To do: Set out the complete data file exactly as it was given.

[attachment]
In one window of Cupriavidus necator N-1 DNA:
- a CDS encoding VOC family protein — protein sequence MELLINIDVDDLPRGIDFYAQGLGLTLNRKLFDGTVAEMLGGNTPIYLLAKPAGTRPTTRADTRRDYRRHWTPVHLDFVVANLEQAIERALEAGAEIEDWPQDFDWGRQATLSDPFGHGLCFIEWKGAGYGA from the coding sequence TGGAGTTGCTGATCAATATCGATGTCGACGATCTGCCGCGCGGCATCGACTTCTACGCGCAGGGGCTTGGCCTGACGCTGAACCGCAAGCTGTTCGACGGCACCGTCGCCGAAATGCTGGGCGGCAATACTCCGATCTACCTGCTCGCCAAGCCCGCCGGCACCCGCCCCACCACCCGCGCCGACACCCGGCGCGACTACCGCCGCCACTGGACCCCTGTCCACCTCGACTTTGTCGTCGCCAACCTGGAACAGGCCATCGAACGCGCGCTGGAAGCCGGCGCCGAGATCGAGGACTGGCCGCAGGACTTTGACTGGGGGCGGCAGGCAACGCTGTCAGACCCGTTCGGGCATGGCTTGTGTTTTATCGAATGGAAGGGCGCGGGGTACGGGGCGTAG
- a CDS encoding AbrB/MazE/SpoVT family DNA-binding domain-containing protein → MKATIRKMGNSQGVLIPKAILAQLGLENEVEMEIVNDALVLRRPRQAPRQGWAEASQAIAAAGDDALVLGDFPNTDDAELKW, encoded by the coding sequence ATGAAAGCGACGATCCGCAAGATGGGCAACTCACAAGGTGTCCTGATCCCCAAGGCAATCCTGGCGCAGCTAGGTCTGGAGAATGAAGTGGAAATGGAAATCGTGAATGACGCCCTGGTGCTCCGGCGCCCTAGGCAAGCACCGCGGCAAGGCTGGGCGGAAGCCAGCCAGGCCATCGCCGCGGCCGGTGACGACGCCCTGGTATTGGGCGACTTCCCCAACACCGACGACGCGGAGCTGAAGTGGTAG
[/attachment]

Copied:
In one window of Cupriavidus necator N-1 DNA:
- a CDS encoding VOC family protein — protein sequence MELLINIDVDDLPRGIDFYAQGLGLTLNRKLFDGTVAEMLGGNTPIYLLAKPAGTRPTTRADTRRDYRRHWTPVHLDFVVANLEQAIERALEAGAEIEDWPQDFDWGRQATLSDPFGHGLCFIEWKGAGYGA from the coding sequence TGGAGTTGCTGATCAATATCGATGTCGACGATCTGCCGCGCGGCATCGACTTCTACGCGCAGGGGCTTGGCCTGACGCTGAACCGCAAGCTGTTCGACGGCACCGTCGCCGAAATGCTGGGCGGCAATACTCCGATCTACCTGCTCGCCAAGCCCGCCGGCACCCGCCCCACCACCCGCGCCGACACCCGGCGCGACTACCGCCGCCACTGGACCCCTGTCCACCTCGACTTTGTCGTCGCCAACCTGGAACAGGCCATCGAACGCGCGCTGGAAGCCGGCGCCGAGATCGAGGACTGGCCGCAGGACTTTGACTGGGGGCGGCAGGCAACGCTGTCAGACCCGTTCGGGCATGGCTTGTGTTTTATCGAATGGAAGGGCGCGGGGTACGGGGCGTAG
- a CDS encoding AbrB/MazE/SpoVT family DNA-binding domain-containing protein → MKATIRKMGNSQGVLIPKAILAQLGLENEVEMEIVNDALVLRRPRQAPRQGWAEASQAIAAAGDDALVLGDFPNTDDAELKW, encoded by the coding sequence ATGAAAGCGACGATCCGCAAGATGGGCAACTCACAAGGTGTCCTGATCCCCAAGGCAATCCTGGCGCAGCTAGGTCTGGAGAATGAAGTGGAAATGGAAATCGTGAATGACGCCCTGGTGCTCCGGCGCCCTAGGCAAGCACCGCGGCAAGGCTGGGCGGAAGCCAGCCAGGCCATCGCCGCGGCCGGTGACGACGCCCTGGTATTGGGCGACTTCCCCAACACCGACGACGCGGAGCTGAAGTGGTAG